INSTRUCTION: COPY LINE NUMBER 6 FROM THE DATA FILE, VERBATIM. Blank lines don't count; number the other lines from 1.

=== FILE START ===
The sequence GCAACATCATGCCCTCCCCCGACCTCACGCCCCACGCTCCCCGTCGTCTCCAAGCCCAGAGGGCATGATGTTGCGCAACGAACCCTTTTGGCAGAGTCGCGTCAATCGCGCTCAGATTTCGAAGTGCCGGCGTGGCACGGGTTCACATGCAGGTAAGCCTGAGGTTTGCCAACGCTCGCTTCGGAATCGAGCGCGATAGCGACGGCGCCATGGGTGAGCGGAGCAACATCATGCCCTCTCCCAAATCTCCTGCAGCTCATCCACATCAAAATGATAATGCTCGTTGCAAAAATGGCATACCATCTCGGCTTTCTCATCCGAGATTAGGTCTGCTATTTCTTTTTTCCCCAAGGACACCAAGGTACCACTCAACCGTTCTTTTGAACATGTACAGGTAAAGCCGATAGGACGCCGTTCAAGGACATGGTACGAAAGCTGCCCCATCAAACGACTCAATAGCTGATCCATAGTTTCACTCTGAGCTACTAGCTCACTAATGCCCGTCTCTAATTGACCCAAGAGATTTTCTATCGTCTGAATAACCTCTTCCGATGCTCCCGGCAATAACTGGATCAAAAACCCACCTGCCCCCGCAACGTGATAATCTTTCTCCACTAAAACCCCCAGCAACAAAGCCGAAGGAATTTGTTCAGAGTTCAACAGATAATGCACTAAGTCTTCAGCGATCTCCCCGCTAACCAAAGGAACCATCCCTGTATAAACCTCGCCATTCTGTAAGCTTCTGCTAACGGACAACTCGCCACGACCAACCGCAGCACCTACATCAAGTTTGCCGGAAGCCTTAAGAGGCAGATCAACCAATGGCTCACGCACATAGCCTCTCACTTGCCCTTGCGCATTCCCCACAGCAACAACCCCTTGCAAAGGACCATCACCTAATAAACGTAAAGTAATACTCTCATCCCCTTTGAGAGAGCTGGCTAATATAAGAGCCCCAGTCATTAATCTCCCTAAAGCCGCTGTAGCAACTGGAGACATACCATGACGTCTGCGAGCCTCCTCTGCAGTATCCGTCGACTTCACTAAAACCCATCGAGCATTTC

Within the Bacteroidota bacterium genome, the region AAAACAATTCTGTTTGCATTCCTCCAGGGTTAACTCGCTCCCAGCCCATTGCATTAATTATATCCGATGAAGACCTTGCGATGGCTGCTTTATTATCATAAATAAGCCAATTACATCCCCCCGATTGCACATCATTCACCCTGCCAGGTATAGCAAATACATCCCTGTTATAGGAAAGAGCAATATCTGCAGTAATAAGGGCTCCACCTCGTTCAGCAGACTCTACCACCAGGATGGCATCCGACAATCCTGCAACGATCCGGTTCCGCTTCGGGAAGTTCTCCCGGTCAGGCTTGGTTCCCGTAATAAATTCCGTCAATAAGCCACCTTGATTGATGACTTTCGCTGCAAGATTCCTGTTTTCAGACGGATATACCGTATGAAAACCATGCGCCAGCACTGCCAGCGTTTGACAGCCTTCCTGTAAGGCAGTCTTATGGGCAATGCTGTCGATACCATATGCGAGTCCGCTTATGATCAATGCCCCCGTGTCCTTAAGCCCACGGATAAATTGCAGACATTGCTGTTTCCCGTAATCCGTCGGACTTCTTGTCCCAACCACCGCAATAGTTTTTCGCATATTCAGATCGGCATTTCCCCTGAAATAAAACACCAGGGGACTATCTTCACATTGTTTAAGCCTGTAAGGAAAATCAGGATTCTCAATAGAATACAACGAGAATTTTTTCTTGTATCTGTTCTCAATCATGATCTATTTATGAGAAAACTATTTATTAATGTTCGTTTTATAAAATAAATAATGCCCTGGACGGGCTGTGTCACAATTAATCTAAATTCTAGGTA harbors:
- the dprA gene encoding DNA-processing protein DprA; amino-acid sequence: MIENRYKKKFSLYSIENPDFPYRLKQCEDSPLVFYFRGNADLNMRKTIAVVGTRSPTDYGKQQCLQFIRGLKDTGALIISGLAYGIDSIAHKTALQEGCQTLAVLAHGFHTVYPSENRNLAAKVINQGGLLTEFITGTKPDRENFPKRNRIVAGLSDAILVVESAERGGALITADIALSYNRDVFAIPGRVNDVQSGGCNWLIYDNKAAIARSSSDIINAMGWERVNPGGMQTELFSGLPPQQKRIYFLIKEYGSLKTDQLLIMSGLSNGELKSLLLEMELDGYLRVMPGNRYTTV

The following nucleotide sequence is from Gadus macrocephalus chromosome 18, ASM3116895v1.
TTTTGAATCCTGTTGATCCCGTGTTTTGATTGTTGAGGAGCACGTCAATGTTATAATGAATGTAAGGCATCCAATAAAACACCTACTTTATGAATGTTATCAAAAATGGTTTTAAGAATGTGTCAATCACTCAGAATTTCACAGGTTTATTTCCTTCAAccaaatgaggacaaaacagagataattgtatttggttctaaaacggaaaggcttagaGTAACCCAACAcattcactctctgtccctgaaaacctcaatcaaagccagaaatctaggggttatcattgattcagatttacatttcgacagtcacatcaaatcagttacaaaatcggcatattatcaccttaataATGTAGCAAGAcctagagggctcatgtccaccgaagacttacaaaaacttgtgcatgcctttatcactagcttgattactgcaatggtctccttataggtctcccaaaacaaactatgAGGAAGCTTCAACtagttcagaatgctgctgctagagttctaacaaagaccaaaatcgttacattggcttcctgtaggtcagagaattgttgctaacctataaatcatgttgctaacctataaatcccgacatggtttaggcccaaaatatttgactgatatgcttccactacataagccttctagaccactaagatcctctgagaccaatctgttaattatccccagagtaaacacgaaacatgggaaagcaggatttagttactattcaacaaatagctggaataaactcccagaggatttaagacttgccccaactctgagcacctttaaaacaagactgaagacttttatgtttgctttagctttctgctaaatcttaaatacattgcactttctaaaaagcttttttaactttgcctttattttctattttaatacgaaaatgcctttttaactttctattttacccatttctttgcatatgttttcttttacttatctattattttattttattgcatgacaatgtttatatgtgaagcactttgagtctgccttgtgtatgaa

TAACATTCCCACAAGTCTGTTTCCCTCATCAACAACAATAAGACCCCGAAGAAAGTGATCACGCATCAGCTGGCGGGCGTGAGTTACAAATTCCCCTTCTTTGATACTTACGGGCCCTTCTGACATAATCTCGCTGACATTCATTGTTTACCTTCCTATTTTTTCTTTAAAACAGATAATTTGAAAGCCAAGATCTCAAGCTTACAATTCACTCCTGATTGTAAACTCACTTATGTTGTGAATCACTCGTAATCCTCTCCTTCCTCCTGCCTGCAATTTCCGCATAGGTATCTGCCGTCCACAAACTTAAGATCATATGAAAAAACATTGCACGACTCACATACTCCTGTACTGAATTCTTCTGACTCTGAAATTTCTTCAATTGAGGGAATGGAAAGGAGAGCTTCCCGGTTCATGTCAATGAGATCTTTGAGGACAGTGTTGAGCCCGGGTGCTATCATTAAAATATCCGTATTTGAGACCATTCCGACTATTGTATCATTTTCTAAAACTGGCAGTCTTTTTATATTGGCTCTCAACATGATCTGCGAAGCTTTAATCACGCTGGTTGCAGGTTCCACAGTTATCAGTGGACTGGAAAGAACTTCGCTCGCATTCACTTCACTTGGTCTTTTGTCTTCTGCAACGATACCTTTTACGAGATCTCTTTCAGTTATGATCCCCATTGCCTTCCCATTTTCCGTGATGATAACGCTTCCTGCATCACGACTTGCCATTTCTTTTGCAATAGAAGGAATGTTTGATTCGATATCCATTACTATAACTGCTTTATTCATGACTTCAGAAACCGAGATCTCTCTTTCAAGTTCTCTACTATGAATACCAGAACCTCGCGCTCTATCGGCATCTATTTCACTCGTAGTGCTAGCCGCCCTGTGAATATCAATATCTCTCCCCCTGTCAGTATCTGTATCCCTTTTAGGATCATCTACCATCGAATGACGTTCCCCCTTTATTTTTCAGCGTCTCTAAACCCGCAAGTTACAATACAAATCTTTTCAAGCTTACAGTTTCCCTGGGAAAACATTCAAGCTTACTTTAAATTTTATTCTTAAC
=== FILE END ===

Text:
TAACATTCCCACAAGTCTGTTTCCCTCATCAACAACAATAAGACCCCGAAGAAAGTGATCACGCATCAGCTGGCGGGCGTGAGTTACAAATTCCCCTTCTTTGATACTTACGGGCCCTTCTGACATAATCTCGCTGACATTCATTGTTTACCTTCCTATTTTTTCTTTAAAACAGATAATTTGAAAGCCAAGATCTCAAGCTTACAATTCACTCCTGATTGTAAACTCACTTATGTTGTGAATCACTCGTAATCCTCTCCTTCCTCCTGCCTGCAATTTCCGCATAGGTATCTGCCGTCCACAAACTTAAGATCATATGAAAAAACATTGCACGACTCACATACTCCTGTACTGAATTCTTCTGACTCTGAAATTTCTTCAATTGAGGGAATGGAAAGGAGAGCTTCCCGGTTCATGTCAATGAGATCTTTGAGGACAGTGTTGAGCCCGGGTGCTATCATTAAAATATCCGTATTTGAGACCATTCCGACTATTGTATCATTTTCTAAAACTGGCAGTCTTTTTATATTGGCTCTCAACATGATCTGCGAAGCTTTAATCACGCTGGTTGCAGGTTCCACAGTTATCAGTGGACTGGAAAGAACTTCGCTCGCATTCACTTCACTTGGTCTTTTGTCTTCTGCAACGATACCTTTTACGAGATCTCTTTCAGTTATGATCCCCATTGCCTTCCCATTTTCCGTGATGATAACGCTTCCTGCATCACGACTTGCCATTTCTTTTGCAATAGAAGGAATGTTTGATTCGATATCCATTACTATAACTGCTTTATTCATGACTTCAGAAACCGAGATCTCTCTTTCAAGTTCTCTACTATGAATACCAGAACCTCGCGCTCTATCGGCATCTATTTCACTCGTAGTGCTAGCCGCCCTGTGAATATCAATATCTCTCCCCCTGTCAGTATCTGTATCCCTTTTAGGATCATCTACCATCGAATGACGTTCCCCCTTTATTTTTCAGCGTCTCTAAACCCGCAAGTTACAATACAAATCTTTTCAAGCTTACAGTTTCCCTGGGAAAACATTCAAGCTTACTTTAAATTTTATTCTTAAC